Such a strange and twisted morality prevailed.
Realize that I ate better locked in a cell than I ever did fending for myself. The good man, Constable Reeves, brought me three platters a day. The meals were warm and balanced with generous portions of seasoned fish and mashed potatoes.
My cell was large and rather nice. Inside, I enjoyed a comfortable bed with a heavy blanket and two pillows stuffed full of brown feathers. The flagstone floor was covered in warm furs. There was a solid writing desk and a chair so cleverly designed that it leaned back. I reclined in it as Constable Reeves stood outside the cold iron bars of my prison.
“Master Kymric,” he said after a hesitant pause. His voice was strained and broken. He knew enough to fear me, but I took no pleasure in that.
His hands shook when I stared. I tried not to stare but, as they say in Kal Leoni, habits define us better than goals. Staring brought his body and his being into focus; he wore stinky old leathers, his hair was thin, and most of his nose had been butchered off years ago. What remained was an ugly mass of scars with a single gaping hole through which he breathed and dripped snot.
“Master Kymric,” he continued. “The Baron sent word. You’re to be given more parchment and ink.” He held up two bundles of parchment. On top he had placed three small jars made of clay, no doubt containers of black ink.
I frowned. “I already have parchment.” I wet my pen and scratched down words. “And ink.”
“Not enough,” Reeves said. “Not to the purpose the Baron is setting you.” He leaned forward, eyes bright and hopeful. “Master Kymric, you are to be given a defense.”
I almost laughed except it turned into more of a sour sigh. “What defense do you give a man guilty beyond doubt and dispute?”
“Nothing is beyond dispute. These are civilized lands after all. The magistrates said that all folks deserve a vigorous defense. A vigorous defense, sir. It’s right here. In the letter they scripted to you.”
“Empty words and wasted time,” I said. “Hang the guilty man now, I say. I’m unfit for civilization.”
Constable Reeves kicked the cell door. A loud clang echoed down the stone hallway. His face reddened. “Master Kymric, please. Won’t you at least consider reading what they have to say?” The poor man was pleading with me.
I stood and took the items through the bars. Constable Reeves reeked of dried sweat and grime. His face was close to mine as he spoke. Rotten teeth hid somewhere in that mouth–I could smell it.
“Your orders are written out for you by the scribes,” he said. “Do as they tell you. I swear to you, Master Kymric, the half-saints are looking for any excuse to bury you. And those of us who might be sympathetic, too. Trust the Baron; he can be your friend. This is real. I don’t think even your power is enough to change what is real.”
There were two bundles of flattened parchment, about fifty sheets per set. The Baron’s letter was there also, a decree sent directly to me from the gathering at the House of Honesty.
“Thank you, Reeves.” I sighed and sat in my clever chair. “I will consider this matter. You have my word,” I said, dismissing him.
Carefully, I laid the bundle down on my desk and nestled the little clay jars into the corner of one of the top drawers. I leaned back to read what my betters had to say.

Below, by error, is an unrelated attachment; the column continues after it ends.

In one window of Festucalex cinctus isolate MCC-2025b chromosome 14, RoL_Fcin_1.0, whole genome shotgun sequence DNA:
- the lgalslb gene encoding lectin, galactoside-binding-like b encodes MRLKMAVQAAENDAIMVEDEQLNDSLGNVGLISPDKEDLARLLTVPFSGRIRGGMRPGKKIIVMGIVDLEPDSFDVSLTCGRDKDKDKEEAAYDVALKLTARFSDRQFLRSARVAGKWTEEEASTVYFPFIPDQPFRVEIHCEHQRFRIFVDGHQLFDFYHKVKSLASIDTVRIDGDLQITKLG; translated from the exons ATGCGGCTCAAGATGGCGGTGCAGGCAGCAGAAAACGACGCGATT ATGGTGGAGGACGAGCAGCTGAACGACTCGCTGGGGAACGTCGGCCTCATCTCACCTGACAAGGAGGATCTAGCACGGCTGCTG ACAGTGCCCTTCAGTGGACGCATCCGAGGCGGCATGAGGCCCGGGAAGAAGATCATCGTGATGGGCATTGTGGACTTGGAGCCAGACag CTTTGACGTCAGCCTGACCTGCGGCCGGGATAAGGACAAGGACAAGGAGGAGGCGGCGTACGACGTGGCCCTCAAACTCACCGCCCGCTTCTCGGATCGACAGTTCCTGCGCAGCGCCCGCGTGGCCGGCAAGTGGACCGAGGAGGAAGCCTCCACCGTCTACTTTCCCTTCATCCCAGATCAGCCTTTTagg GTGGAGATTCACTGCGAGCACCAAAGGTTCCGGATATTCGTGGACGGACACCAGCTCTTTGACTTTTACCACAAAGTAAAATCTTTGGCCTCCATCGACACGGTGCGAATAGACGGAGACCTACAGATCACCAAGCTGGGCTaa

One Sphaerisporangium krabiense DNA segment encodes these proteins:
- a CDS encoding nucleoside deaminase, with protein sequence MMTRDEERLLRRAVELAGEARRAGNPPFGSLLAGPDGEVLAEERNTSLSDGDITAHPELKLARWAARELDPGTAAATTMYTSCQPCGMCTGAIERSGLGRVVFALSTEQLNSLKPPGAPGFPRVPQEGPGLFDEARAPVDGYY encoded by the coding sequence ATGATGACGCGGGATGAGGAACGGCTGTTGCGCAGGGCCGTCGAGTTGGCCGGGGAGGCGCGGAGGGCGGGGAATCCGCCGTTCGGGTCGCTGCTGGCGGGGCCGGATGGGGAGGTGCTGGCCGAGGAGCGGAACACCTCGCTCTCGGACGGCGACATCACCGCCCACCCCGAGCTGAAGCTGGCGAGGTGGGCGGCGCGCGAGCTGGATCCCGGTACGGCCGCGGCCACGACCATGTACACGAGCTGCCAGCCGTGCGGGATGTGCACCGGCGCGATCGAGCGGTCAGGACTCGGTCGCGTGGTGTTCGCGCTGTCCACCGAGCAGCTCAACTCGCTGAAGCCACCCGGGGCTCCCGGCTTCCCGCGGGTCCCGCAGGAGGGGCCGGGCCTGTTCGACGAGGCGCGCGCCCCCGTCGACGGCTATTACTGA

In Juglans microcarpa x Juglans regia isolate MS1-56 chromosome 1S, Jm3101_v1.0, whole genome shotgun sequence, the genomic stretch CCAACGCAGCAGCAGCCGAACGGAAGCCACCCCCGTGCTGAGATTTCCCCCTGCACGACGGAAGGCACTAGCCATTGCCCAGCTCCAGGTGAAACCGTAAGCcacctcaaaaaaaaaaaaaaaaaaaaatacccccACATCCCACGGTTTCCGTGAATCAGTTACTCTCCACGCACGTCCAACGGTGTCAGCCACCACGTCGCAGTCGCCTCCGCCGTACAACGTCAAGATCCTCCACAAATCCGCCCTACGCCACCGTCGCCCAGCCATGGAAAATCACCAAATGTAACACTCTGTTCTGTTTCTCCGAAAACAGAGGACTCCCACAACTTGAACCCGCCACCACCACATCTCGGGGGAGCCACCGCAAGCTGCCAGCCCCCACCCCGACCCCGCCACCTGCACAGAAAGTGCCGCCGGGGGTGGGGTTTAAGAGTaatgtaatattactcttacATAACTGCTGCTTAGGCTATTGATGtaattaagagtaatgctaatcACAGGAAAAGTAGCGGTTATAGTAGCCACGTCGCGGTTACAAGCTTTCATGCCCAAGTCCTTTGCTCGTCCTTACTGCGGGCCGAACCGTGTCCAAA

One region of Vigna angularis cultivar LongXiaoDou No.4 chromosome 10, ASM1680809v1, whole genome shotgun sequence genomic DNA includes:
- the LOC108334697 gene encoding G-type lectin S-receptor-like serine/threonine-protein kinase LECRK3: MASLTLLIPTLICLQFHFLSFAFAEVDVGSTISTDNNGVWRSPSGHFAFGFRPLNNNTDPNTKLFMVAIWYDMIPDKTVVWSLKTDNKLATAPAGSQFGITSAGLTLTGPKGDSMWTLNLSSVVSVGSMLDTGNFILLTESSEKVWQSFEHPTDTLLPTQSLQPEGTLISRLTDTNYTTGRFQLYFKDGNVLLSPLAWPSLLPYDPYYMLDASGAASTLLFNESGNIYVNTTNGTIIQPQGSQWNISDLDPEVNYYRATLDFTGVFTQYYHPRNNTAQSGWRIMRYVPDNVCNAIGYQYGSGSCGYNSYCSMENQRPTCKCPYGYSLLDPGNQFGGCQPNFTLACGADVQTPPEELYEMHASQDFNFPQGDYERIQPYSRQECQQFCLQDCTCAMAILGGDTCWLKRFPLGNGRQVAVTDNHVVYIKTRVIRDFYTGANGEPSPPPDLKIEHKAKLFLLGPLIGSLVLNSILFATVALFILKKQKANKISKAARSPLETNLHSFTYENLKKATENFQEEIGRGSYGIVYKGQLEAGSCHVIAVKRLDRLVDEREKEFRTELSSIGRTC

Let it be known that the High Court–under the power of the twelve Kings of Fairbreeze–have hereby gathered on this third day of spring in the fourth year of the second decade to reckon with the alleged crimes of one Master Kymric, a man who hails from Boiling Springs and has personally sworn fealty to this stable, civilized, and prosperous Kingdom.
Let it further be known that this court has heard initial testimony from Master Zane, newly appointed Royal Magician of Fairbreeze, in regards to the safety of allowing Master Kymric into the House of Honesty to speak in his own defense. It is, after due consideration, the wise decision of this High Court that Master Kymric will not be allowed within this chamber. Simply put, the danger is too great.
Let it be known, however, that the laws of Fairbreeze are clear. All folks are entitled to a vigorous defense. So it is that Master Kymric will be compelled to offer his personal defense via messages with this High Court. It is our decree that good ink and usable scrolls will be provided to such noble ends.
“You’re right,” I whispered to where Reeves had stood. My voice was strained and broken. “Even my power cannot change what is real.”
I straightened out a new sheet of parchment. It was woven well. No cracks ran across the surface. I began to write. The ink was as solid a black as the color of my heart.
Soon it would stain my hands like the blood of my victims.
Know that I offer no defense. I have crossed the moral line. My punishment cannot be severe enough. Herein, instead, is my confession.
May these words hasten your decision. I once swore to honor your rulings, and I do so again. I will not contest the judgment you must inevitably reach.
Know that it is obsession that has led me here. Perhaps all of my failures have begun with obsession. Let us go back to when I was but a lowly trader cataloguing sales and purchases.
This was well after I had failed as a priest. But only just after I had failed as a husband.
It was, in fact, during the time that I was failing as a merchant.
But only shortly before I discovered magic and changed the world forever.
What am I trying to say?
In short, this is a cautionary tale….